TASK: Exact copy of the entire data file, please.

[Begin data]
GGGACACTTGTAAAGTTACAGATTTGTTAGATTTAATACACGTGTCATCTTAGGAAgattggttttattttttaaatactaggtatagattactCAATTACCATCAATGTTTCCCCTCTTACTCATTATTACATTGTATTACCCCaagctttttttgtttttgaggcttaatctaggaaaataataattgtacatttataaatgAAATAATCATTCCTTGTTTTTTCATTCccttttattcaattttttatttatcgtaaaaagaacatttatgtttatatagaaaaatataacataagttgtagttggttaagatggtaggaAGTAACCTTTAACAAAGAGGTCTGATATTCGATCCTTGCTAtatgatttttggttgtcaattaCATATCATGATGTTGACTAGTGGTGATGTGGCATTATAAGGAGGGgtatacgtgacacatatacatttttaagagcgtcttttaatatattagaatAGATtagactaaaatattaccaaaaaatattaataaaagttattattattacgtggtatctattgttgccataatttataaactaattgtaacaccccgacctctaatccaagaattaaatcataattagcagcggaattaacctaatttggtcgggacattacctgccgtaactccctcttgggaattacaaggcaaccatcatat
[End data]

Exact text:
GGGACACTTGTAAAGTTACAGATTTGTTAGATTTAATACACGTGTCATCTTAGGAAgattggttttattttttaaatactaggtatagattactCAATTACCATCAATGTTTCCCCTCTTACTCATTATTACATTGTATTACCCCaagctttttttgtttttgaggcttaatctaggaaaataataattgtacatttataaatgAAATAATCATTCCTTGTTTTTTCATTCccttttattcaattttttatttatcgtaaaaagaacatttatgtttatatagaaaaatataacataagttgtagttggttaagatggtaggaAGTAACCTTTAACAAAGAGGTCTGATATTCGATCCTTGCTAtatgatttttggttgtcaattaCATATCATGATGTTGACTAGTGGTGATGTGGCATTATAAGGAGGGgtatacgtgacacatatacatttttaagagcgtcttttaatatattagaatAGATtagactaaaatattaccaaaaaatattaataaaagttattattattacgtggtatctattgttgccataatttataaactaattgtaacaccccgacctctaatccaagaattaaatcataattagcagcggaattaacctaatttggtcgggacattacctgccgtaactccctcttgggaattacaaggcaaccatcatat